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  1. #1
    ABW Ambassador I.M.O.G.'s Avatar
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    PHP forms, sneaky hidden fields
    I'm interested in some programming help related to PHP, and potentially CSS also.

    I want to create a question and answer field that is only viewable by text-only browsers, like Lynx or cURL. I want this question and answer field to be invisible to any normal browser (chrome, firefox, etc). What is the code I would need to get this behavior? Using the user agent will not work for my purposes, as my target audience forges the user agent value. My target audience also commonly disables javascript or uses noscript, so javascript solutions don't suit my needs either.

    Help appreciated.
    Last edited by I.M.O.G.; July 20th, 2011 at 06:12 PM.
    Matt Bidinger
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  2. #2
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    Howdy,

    We currently use something similar to this.

    Use this snipet to test against $browser.

    Code:
    <?php
    echo $_SERVER['HTTP_USER_AGENT'] . "\n\n";
    
    $browser = get_browser(null, true);
    print_r($browser);
    ?>
    Check browser_name_regex against $browser to see if it matches lynx or curl. If it matches, display your content.

  3. #3
    ABW Ambassador I.M.O.G.'s Avatar
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    Thanks, that would work for what you explained, but my original post wasn't clear enough. Sorry about that. I've updated it to clarify I can't use the user agent value. My target audience for this actually forges their user-agent, so I have no way to tell the difference between someone on firefox, or someone claiming to be on firefox.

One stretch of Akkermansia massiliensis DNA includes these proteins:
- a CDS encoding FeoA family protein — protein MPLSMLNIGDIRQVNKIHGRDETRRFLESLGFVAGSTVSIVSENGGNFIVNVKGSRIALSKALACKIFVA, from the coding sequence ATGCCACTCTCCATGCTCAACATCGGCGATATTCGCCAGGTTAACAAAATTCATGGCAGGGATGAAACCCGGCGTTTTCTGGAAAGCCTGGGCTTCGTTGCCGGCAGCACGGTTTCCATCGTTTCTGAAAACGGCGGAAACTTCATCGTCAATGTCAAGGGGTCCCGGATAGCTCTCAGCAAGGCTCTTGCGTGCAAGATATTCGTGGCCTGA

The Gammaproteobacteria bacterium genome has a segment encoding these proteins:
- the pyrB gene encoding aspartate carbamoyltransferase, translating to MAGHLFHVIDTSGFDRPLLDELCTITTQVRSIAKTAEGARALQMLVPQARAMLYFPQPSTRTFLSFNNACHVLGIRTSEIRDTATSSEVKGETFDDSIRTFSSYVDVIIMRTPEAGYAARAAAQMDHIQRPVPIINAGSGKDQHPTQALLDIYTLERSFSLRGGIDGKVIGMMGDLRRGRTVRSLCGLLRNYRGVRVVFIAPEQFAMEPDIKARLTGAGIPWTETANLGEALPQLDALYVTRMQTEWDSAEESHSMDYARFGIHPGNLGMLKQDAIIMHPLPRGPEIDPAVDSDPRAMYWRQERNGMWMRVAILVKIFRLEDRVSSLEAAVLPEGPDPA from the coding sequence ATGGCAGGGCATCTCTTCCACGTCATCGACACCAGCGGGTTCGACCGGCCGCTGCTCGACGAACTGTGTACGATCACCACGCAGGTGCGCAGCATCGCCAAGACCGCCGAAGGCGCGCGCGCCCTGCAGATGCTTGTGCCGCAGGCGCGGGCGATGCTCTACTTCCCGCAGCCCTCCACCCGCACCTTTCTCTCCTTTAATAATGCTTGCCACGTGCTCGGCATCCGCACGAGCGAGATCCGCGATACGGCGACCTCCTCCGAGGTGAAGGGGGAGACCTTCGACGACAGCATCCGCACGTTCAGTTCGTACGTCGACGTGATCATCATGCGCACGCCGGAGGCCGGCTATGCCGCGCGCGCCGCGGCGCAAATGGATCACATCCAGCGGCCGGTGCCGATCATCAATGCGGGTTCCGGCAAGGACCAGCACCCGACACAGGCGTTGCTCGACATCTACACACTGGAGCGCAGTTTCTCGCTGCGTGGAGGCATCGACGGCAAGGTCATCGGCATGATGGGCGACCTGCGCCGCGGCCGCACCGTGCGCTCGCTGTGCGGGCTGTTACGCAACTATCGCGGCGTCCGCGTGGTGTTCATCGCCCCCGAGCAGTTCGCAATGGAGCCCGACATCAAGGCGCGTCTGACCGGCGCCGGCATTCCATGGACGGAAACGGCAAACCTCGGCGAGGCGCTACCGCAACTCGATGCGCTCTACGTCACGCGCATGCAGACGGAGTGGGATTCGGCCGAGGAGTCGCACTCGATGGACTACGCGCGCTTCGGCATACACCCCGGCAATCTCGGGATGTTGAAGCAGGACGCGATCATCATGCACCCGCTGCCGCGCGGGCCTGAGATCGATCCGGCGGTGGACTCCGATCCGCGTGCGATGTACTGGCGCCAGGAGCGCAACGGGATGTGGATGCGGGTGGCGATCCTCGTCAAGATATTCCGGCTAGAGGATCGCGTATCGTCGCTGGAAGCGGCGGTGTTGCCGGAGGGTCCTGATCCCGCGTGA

I used text based examples like Lynx/Curl because I know they don't pay any attention to CSS, but the user agent value could be anything in my scenario so that doesn't help. Essentially, I want to use CSS which hides the field on normal browsers, but the CSS will be ignored for anyone using Lynx/curl/etc, so they would still see the field.

    That's the sneaky part - my goal is to roughly determine if the visitor actually supports CSS or not, then handle the users on either side of the fence appropriately. For example, there are 5 input fields, 4 of them are visible to normal users, 1 of them are only visible to text-only browsers. I can then handle the input I receive in accordance to what fields are filled out.
    Matt Bidinger
    Online Community Engagement

  4. #4
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    Text based browsers don't support Javascript. So the secondary option of using JS to detect browser type is gone.

    The easiest way to accomplish what you are looking to do would be to put your form inside of a <noscript> tag.

    Code:
    <noscript>Modern browsers will not show this code unless the user specifically turned off javascript.</noscript>
    Text-Based browsers do not support Javascript, and thus will show anything in the noscript tag. Modern browsers will ignore the noscript tag unless Javascript is turned off on the browser (fairly rare thing).

    The <noscript> solution is not perfect, but probably is the closest thing you are going to get without using php or JS directly.

  5. #5
    ABW Ambassador I.M.O.G.'s Avatar
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    Thanks, I didn't think of that. Could work pretty well. I'll take it for a test run. My audience is pretty technical and the ABP and noscript plugins are pretty popular with the firefox crowd, so I'm a bit concerned about visitors that prevent javascript from running being classified incorrectly.

    My goal is to detect and classify visitors into two groups:
    1. Browser supports stylesheets (doesn't see/fill in my hidden field)
    2. Browser does not support stylesheets (sees/fills in my hidden field)